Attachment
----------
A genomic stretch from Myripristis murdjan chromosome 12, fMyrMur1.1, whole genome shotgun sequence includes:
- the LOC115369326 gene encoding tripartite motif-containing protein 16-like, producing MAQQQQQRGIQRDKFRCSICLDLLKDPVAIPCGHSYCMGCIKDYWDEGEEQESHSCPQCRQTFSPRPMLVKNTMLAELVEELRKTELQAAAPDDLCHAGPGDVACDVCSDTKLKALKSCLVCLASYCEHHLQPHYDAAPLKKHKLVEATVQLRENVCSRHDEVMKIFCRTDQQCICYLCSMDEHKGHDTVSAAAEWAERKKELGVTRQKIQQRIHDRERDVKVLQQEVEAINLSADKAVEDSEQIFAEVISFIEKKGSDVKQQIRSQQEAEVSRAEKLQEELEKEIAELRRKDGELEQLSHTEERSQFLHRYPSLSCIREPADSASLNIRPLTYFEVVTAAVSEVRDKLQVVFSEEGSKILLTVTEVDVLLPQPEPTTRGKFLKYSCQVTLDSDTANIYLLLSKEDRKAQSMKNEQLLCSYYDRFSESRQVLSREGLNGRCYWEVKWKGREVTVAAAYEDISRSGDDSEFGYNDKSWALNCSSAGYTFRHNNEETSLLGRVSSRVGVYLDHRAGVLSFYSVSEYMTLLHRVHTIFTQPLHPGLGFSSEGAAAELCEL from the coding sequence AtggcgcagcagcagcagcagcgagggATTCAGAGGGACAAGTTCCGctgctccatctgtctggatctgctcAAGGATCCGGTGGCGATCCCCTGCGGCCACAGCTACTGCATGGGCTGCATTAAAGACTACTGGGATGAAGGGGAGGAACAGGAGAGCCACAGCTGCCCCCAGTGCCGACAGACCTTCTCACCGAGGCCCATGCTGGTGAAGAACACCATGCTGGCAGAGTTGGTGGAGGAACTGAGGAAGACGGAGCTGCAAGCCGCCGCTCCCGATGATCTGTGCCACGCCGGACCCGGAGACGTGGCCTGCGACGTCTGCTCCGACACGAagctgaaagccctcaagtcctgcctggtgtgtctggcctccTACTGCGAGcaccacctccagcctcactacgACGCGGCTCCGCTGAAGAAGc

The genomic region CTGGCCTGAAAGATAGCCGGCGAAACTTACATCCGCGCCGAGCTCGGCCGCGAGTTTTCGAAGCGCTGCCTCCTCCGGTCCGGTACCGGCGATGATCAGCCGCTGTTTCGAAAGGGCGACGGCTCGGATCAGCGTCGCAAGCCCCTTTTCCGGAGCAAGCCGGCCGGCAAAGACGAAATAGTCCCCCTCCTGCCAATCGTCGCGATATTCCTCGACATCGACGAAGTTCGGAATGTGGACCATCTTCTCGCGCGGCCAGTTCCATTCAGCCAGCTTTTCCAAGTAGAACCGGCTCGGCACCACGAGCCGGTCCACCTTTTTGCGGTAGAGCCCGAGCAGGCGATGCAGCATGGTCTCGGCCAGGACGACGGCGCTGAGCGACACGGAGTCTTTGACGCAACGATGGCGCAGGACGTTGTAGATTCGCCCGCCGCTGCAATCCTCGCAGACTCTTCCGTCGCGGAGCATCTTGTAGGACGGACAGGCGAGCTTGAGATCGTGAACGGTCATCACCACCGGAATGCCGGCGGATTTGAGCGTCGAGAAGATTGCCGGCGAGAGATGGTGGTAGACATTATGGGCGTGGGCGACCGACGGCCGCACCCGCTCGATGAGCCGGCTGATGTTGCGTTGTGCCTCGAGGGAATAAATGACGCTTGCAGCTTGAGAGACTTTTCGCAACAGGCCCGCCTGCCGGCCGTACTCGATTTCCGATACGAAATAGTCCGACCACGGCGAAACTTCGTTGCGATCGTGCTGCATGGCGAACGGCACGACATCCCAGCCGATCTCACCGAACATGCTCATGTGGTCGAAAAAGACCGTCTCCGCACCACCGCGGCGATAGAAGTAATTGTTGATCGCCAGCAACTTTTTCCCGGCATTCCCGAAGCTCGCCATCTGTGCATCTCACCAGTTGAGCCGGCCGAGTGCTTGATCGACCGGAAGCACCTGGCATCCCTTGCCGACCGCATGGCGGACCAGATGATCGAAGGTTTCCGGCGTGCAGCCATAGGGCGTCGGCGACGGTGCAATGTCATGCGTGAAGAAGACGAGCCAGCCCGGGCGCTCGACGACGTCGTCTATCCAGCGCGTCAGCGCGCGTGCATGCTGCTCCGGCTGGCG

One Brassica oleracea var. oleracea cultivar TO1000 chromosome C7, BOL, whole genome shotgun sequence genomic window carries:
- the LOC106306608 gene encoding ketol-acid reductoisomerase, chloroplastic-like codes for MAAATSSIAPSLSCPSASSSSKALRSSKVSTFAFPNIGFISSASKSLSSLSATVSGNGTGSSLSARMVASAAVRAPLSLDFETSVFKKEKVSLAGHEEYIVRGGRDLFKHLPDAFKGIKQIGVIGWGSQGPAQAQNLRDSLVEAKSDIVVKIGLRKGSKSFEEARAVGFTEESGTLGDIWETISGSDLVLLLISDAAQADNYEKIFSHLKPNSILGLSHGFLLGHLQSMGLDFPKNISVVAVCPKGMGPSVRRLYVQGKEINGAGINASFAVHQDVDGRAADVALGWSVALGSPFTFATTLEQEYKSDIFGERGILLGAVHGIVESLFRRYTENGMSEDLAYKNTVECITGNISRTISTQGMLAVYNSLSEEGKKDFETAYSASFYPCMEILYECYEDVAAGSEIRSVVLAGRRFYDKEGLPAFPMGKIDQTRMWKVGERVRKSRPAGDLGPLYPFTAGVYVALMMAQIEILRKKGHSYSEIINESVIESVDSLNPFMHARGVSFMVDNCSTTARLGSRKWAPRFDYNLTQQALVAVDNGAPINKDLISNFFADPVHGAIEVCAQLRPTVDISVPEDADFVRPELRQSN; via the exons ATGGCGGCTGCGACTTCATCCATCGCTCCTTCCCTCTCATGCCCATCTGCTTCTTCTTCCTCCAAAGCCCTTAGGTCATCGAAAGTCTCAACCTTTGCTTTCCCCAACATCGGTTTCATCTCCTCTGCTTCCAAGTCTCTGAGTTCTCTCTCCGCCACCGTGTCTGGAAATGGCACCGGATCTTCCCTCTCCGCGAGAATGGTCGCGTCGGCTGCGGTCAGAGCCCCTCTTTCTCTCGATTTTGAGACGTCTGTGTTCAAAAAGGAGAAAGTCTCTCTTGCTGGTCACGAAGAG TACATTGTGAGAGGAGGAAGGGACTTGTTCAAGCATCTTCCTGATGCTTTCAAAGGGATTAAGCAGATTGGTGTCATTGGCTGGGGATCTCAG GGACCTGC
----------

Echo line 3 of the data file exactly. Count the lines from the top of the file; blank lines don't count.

The genomic region CTGGCCTGAAAGATAGCCGGCGAAACTTACATCCGCGCCGAGCTCGGCCGCGAGTTTTCGAAGCGCTGCCTCCTCCGGTCCGGTACCGGCGATGATCAGCCGCTGTTTCGAAAGGGCGACGGCTCGGATCAGCGTCGCAAGCCCCTTTTCCGGAGCAAGCCGGCCGGCAAAGACGAAATAGTCCCCCTCCTGCCAATCGTCGCGATATTCCTCGACATCGACGAAGTTCGGAATGTGGACCATCTTCTCGCGCGGCCAGTTCCATTCAGCCAGCTTTTCCAAGTAGAACCGGCTCGGCACCACGAGCCGGTCCACCTTTTTGCGGTAGAGCCCGAGCAGGCGATGCAGCATGGTCTCGGCCAGGACGACGGCGCTGAGCGACACGGAGTCTTTGACGCAACGATGGCGCAGGACGTTGTAGATTCGCCCGCCGCTGCAATCCTCGCAGACTCTTCCGTCGCGGAGCATCTTGTAGGACGGACAGGCGAGCTTGAGATCGTGAACGGTCATCACCACCGGAATGCCGGCGGATTTGAGCGTCGAGAAGATTGCCGGCGAGAGATGGTGGTAGACATTATGGGCGTGGGCGACCGACGGCCGCACCCGCTCGATGAGCCGGCTGATGTTGCGTTGTGCCTCGAGGGAATAAATGACGCTTGCAGCTTGAGAGACTTTTCGCAACAGGCCCGCCTGCCGGCCGTACTCGATTTCCGATACGAAATAGTCCGACCACGGCGAAACTTCGTTGCGATCGTGCTGCATGGCGAACGGCACGACATCCCAGCCGATCTCACCGAACATGCTCATGTGGTCGAAAAAGACCGTCTCCGCACCACCGCGGCGATAGAAGTAATTGTTGATCGCCAGCAACTTTTTCCCGGCATTCCCGAAGCTCGCCATCTGTGCATCTCACCAGTTGAGCCGGCCGAGTGCTTGATCGACCGGAAGCACCTGGCATCCCTTGCCGACCGCATGGCGGACCAGATGATCGAAGGTTTCCGGCGTGCAGCCATAGGGCGTCGGCGACGGTGCAATGTCATGCGTGAAGAAGACGAGCCAGCCCGGGCGCTCGACGACGTCGTCTATCCAGCGCGTCAGCGCGCGTGCATGCTGCTCCGGCTGGCG